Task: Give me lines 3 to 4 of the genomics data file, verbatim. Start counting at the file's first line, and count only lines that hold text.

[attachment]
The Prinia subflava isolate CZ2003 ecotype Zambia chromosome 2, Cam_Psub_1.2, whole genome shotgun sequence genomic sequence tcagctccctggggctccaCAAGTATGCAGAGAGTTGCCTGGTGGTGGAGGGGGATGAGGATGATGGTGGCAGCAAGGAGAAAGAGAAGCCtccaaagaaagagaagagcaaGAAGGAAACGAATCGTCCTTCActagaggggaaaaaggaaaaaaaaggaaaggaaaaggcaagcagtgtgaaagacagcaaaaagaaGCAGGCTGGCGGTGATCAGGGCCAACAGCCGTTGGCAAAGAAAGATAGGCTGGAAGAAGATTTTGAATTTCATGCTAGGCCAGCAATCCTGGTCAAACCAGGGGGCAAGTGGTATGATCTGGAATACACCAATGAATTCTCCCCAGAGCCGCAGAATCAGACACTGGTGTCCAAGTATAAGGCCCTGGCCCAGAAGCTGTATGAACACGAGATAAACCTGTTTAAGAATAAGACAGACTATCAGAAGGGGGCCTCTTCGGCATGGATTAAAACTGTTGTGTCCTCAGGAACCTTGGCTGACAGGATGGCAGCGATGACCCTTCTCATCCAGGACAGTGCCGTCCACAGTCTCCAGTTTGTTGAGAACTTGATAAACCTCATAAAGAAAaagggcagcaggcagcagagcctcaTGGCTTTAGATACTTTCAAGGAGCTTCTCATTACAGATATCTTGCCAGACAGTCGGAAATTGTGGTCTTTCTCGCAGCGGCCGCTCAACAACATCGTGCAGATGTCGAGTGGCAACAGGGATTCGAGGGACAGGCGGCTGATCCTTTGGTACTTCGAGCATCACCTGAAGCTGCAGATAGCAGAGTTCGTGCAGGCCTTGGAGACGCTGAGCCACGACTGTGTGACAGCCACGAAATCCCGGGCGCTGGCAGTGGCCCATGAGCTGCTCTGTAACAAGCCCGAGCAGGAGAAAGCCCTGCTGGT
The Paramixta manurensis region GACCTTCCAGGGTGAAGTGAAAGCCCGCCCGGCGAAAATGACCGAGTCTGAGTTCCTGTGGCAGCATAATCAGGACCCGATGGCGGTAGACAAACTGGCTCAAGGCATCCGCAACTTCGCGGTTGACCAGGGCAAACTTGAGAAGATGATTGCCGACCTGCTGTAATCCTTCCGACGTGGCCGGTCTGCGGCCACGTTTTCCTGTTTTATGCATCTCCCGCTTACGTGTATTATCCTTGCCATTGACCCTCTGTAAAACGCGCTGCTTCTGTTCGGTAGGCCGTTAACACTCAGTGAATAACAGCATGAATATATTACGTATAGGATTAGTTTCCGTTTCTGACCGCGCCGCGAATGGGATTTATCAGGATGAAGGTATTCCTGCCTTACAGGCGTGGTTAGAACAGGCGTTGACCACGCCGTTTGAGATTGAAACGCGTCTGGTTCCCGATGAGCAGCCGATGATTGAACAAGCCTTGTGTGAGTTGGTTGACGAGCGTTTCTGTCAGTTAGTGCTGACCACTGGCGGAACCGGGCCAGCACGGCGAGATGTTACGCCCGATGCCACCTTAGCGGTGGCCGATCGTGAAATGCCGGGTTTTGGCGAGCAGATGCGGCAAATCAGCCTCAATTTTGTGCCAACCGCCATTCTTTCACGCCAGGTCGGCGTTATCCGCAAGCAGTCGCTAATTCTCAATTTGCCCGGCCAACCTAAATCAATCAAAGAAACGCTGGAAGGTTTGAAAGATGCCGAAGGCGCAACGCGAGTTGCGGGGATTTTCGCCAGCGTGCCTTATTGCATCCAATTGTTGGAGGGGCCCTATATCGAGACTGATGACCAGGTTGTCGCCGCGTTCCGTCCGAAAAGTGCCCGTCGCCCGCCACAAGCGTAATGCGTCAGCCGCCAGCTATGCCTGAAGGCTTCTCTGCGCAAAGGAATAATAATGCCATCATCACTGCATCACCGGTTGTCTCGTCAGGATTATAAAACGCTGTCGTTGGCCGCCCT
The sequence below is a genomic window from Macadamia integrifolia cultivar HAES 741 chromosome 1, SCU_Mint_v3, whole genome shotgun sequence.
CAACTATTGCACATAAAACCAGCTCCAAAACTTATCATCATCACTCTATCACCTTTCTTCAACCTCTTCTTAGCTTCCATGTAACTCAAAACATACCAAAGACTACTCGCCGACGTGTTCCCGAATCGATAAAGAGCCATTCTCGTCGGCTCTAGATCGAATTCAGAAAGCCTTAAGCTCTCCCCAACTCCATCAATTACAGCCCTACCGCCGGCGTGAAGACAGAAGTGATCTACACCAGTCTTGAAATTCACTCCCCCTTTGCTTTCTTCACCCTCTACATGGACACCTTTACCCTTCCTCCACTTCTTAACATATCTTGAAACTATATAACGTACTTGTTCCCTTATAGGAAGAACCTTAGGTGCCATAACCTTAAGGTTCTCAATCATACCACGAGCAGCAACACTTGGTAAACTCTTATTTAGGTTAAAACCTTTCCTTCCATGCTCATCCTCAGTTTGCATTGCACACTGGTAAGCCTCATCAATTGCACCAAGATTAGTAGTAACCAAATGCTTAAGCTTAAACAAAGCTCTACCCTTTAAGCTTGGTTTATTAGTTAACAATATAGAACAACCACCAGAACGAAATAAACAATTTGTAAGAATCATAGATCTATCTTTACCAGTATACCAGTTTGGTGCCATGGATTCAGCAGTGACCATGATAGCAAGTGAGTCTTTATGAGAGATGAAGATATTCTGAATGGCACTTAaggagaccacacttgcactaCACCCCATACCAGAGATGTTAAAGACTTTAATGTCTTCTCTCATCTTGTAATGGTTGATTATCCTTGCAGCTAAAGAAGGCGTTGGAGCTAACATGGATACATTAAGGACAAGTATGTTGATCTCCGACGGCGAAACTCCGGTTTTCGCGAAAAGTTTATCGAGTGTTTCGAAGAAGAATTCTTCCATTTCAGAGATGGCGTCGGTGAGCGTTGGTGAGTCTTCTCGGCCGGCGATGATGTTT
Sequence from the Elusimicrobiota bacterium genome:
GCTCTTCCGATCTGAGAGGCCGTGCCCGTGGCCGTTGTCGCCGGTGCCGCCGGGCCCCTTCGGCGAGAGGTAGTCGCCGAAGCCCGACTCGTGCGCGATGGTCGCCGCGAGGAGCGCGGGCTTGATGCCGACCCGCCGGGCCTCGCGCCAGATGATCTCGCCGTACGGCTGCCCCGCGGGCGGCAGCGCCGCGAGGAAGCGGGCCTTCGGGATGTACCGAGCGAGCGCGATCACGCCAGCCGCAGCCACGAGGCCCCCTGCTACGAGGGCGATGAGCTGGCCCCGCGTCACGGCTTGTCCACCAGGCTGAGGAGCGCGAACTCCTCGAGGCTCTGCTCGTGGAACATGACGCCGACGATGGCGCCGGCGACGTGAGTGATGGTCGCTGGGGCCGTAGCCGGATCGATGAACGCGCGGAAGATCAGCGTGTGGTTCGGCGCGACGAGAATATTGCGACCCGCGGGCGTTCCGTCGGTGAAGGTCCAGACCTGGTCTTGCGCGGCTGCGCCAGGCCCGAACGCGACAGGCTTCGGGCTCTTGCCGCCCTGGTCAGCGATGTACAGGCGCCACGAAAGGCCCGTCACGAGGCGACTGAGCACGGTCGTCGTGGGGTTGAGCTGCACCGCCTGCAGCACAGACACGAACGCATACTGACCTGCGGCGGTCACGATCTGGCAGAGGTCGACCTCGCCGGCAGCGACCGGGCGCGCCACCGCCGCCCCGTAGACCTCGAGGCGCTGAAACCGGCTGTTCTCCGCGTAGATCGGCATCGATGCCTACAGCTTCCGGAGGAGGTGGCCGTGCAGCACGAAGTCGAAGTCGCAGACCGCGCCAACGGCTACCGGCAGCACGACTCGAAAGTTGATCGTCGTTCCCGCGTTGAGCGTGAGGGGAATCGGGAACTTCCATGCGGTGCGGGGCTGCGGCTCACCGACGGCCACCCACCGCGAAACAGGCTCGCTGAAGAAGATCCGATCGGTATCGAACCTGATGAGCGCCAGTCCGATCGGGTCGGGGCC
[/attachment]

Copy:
The sequence below is a genomic window from Macadamia integrifolia cultivar HAES 741 chromosome 1, SCU_Mint_v3, whole genome shotgun sequence.
CAACTATTGCACATAAAACCAGCTCCAAAACTTATCATCATCACTCTATCACCTTTCTTCAACCTCTTCTTAGCTTCCATGTAACTCAAAACATACCAAAGACTACTCGCCGACGTGTTCCCGAATCGATAAAGAGCCATTCTCGTCGGCTCTAGATCGAATTCAGAAAGCCTTAAGCTCTCCCCAACTCCATCAATTACAGCCCTACCGCCGGCGTGAAGACAGAAGTGATCTACACCAGTCTTGAAATTCACTCCCCCTTTGCTTTCTTCACCCTCTACATGGACACCTTTACCCTTCCTCCACTTCTTAACATATCTTGAAACTATATAACGTACTTGTTCCCTTATAGGAAGAACCTTAGGTGCCATAACCTTAAGGTTCTCAATCATACCACGAGCAGCAACACTTGGTAAACTCTTATTTAGGTTAAAACCTTTCCTTCCATGCTCATCCTCAGTTTGCATTGCACACTGGTAAGCCTCATCAATTGCACCAAGATTAGTAGTAACCAAATGCTTAAGCTTAAACAAAGCTCTACCCTTTAAGCTTGGTTTATTAGTTAACAATATAGAACAACCACCAGAACGAAATAAACAATTTGTAAGAATCATAGATCTATCTTTACCAGTATACCAGTTTGGTGCCATGGATTCAGCAGTGACCATGATAGCAAGTGAGTCTTTATGAGAGATGAAGATATTCTGAATGGCACTTAaggagaccacacttgcactaCACCCCATACCAGAGATGTTAAAGACTTTAATGTCTTCTCTCATCTTGTAATGGTTGATTATCCTTGCAGCTAAAGAAGGCGTTGGAGCTAACATGGATACATTAAGGACAAGTATGTTGATCTCCGACGGCGAAACTCCGGTTTTCGCGAAAAGTTTATCGAGTGTTTCGAAGAAGAATTCTTCCATTTCAGAGATGGCGTCGGTGAGCGTTGGTGAGTCTTCTCGGCCGGCGATGATGTTT